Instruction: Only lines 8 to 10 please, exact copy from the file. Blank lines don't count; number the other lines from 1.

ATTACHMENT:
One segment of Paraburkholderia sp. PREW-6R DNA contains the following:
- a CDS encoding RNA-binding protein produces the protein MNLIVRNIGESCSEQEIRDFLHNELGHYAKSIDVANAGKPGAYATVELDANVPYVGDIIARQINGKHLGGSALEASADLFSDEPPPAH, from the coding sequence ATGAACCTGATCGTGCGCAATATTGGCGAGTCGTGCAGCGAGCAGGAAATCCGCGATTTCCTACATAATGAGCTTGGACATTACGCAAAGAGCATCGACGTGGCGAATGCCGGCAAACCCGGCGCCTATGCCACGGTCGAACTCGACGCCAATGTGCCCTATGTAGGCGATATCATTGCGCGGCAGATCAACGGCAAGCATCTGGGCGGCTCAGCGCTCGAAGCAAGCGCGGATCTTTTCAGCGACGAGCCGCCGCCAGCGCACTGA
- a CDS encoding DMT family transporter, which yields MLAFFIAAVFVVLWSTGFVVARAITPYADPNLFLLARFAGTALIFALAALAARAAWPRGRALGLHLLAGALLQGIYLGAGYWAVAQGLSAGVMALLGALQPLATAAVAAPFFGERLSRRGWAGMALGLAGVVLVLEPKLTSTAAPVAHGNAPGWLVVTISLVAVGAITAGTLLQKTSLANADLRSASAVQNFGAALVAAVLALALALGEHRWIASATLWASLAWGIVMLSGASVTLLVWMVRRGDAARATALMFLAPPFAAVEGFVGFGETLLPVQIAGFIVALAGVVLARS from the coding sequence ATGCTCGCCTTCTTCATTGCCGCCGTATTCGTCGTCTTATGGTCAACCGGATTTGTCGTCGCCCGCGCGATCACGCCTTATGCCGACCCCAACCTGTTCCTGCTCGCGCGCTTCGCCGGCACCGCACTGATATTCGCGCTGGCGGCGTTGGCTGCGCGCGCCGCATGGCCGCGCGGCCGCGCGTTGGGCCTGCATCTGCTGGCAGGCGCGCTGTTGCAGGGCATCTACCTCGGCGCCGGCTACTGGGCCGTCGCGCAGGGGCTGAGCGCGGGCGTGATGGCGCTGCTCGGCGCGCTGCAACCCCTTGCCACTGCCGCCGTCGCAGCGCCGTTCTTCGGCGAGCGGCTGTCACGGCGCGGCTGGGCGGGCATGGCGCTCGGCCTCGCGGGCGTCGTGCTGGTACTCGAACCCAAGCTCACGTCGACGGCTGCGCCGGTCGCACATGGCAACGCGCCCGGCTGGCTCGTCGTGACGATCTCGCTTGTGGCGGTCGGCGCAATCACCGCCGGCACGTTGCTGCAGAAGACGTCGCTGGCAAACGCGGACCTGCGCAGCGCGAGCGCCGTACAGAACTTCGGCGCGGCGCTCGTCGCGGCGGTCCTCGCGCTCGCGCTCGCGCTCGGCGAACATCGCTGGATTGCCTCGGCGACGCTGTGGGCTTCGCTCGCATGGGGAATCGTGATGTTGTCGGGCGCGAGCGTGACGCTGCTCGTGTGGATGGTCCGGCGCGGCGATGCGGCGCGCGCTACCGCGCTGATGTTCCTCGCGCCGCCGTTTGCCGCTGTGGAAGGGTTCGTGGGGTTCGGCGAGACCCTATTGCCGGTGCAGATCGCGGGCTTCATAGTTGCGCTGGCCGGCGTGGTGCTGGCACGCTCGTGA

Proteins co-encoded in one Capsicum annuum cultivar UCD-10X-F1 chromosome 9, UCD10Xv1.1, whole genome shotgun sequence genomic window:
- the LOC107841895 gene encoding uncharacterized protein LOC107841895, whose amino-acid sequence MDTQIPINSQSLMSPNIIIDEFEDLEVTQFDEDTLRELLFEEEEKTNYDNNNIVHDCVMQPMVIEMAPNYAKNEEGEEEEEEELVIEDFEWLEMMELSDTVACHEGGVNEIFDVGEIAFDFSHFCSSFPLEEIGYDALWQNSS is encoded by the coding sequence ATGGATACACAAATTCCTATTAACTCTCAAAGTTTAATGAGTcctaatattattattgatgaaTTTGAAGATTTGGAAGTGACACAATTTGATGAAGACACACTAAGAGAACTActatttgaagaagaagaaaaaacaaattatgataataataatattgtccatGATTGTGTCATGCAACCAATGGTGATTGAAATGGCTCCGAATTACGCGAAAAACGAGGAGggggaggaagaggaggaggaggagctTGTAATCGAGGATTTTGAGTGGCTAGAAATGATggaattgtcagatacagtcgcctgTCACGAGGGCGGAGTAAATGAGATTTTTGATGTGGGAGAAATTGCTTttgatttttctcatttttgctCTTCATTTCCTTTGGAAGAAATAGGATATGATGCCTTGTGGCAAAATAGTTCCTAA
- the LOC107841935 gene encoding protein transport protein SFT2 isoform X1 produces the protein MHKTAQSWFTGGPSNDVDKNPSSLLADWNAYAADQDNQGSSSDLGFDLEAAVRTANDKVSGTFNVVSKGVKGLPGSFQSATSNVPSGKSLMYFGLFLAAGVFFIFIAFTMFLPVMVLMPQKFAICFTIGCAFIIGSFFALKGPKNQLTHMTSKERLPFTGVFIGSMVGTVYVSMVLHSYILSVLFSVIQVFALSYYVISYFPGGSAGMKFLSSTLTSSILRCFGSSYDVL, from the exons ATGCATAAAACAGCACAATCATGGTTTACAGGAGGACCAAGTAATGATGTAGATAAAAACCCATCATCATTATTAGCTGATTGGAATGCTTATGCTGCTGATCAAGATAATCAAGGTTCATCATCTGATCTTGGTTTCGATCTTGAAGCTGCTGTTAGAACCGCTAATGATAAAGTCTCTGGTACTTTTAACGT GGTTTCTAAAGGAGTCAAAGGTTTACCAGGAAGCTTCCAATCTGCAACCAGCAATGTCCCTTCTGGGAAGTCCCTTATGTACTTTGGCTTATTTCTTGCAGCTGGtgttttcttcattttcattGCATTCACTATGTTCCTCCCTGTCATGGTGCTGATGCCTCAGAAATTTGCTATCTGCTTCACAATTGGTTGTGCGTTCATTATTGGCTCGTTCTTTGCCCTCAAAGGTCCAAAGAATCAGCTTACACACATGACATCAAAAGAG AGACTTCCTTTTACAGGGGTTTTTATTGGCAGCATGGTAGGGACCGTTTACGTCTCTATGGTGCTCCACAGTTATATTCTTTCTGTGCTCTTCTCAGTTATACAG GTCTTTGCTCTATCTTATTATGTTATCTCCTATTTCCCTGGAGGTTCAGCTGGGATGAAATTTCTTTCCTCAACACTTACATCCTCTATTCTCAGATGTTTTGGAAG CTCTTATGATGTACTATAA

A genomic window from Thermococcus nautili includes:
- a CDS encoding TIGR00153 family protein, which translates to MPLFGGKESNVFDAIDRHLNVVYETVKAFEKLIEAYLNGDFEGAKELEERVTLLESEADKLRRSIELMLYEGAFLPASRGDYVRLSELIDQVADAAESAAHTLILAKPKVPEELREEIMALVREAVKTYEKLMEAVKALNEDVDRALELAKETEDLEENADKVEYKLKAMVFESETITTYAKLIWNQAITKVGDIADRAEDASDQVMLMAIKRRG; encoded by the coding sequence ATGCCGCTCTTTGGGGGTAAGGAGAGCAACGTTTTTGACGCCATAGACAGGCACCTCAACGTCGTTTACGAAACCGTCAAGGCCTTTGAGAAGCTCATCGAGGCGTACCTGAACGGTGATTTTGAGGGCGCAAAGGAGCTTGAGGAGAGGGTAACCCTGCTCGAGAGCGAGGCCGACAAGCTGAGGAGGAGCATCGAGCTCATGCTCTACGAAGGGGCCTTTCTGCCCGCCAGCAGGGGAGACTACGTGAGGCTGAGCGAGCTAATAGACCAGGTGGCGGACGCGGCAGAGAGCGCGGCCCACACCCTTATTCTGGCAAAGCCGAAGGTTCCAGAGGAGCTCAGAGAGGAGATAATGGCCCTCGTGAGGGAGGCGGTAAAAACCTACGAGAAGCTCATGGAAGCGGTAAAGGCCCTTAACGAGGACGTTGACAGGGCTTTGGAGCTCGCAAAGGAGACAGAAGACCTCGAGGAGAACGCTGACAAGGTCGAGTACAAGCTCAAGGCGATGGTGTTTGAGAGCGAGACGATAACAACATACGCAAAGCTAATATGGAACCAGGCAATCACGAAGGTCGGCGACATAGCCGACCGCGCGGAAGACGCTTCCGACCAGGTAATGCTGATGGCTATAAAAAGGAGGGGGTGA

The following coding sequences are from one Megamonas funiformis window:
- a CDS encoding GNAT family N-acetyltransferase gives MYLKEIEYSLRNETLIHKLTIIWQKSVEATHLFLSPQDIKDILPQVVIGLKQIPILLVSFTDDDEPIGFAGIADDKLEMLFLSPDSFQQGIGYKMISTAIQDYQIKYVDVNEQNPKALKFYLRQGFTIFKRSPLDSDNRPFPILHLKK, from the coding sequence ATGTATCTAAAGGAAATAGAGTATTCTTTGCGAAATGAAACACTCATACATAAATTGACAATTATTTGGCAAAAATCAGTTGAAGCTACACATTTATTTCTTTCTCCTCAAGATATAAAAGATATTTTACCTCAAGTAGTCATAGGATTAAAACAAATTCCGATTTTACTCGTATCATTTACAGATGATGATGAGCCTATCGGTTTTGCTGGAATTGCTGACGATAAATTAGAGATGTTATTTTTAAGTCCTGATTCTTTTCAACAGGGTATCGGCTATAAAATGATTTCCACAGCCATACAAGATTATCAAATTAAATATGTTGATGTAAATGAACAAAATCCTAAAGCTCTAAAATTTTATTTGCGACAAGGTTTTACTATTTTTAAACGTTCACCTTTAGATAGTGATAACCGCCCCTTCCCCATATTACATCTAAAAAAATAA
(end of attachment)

- a CDS encoding TIGR00153 family protein, which translates to MPLFGGKESNVFDAIDRHLNVVYETVKAFEKLIEAYLNGDFEGAKELEERVTLLESEADKLRRSIELMLYEGAFLPASRGDYVRLSELIDQVADAAESAAHTLILAKPKVPEELREEIMALVREAVKTYEKLMEAVKALNEDVDRALELAKETEDLEENADKVEYKLKAMVFESETITTYAKLIWNQAITKVGDIADRAEDASDQVMLMAIKRRG; encoded by the coding sequence ATGCCGCTCTTTGGGGGTAAGGAGAGCAACGTTTTTGACGCCATAGACAGGCACCTCAACGTCGTTTACGAAACCGTCAAGGCCTTTGAGAAGCTCATCGAGGCGTACCTGAACGGTGATTTTGAGGGCGCAAAGGAGCTTGAGGAGAGGGTAACCCTGCTCGAGAGCGAGGCCGACAAGCTGAGGAGGAGCATCGAGCTCATGCTCTACGAAGGGGCCTTTCTGCCCGCCAGCAGGGGAGACTACGTGAGGCTGAGCGAGCTAATAGACCAGGTGGCGGACGCGGCAGAGAGCGCGGCCCACACCCTTATTCTGGCAAAGCCGAAGGTTCCAGAGGAGCTCAGAGAGGAGATAATGGCCCTCGTGAGGGAGGCGGTAAAAACCTACGAGAAGCTCATGGAAGCGGTAAAGGCCCTTAACGAGGACGTTGACAGGGCTTTGGAGCTCGCAAAGGAGACAGAAGACCTCGAGGAGAACGCTGACAAGGTCGAGTACAAGCTCAAGGCGATGGTGTTTGAGAGCGAGACGATAACAACATACGCAAAGCTAATATGGAACCAGGCAATCACGAAGGTCGGCGACATAGCCGACCGCGCGGAAGACGCTTCCGACCAGGTAATGCTGATGGCTATAAAAAGGAGGGGGTGA

The following coding sequences are from one Megamonas funiformis window:
- a CDS encoding GNAT family N-acetyltransferase gives MYLKEIEYSLRNETLIHKLTIIWQKSVEATHLFLSPQDIKDILPQVVIGLKQIPILLVSFTDDDEPIGFAGIADDKLEMLFLSPDSFQQGIGYKMISTAIQDYQIKYVDVNEQNPKALKFYLRQGFTIFKRSPLDSDNRPFPILHLKK, from the coding sequence ATGTATCTAAAGGAAATAGAGTATTCTTTGCGAAATGAAACACTCATACATAAATTGACAATTATTTGGCAAAAATCAGTTGAAGCTACACATTTATTTCTTTCTCCTCAAGATATAAAAGATATTTTACCTCAAGTAGTCATAGGATTAAAACAAATTCCGATTTTACTCGTATCATTTACAGATGATGATGAGCCTATCGGTTTTGCTGGAATTGCTGACGATAAATTAGAGATGTTATTTTTAAGTCCTGATTCTTTTCAACAGGGTATCGGCTATAAAATGATTTCCACAGCCATACAAGATTATCAAATTAAATATGTTGATGTAAATGAACAAAATCCTAAAGCTCTAAAATTTTATTTGCGACAAGGTTTTACTATTTTTAAACGTTCACCTTTAGATAGTGATAACCGCCCCTTCCCCATATTACATCTAAAAAAATAA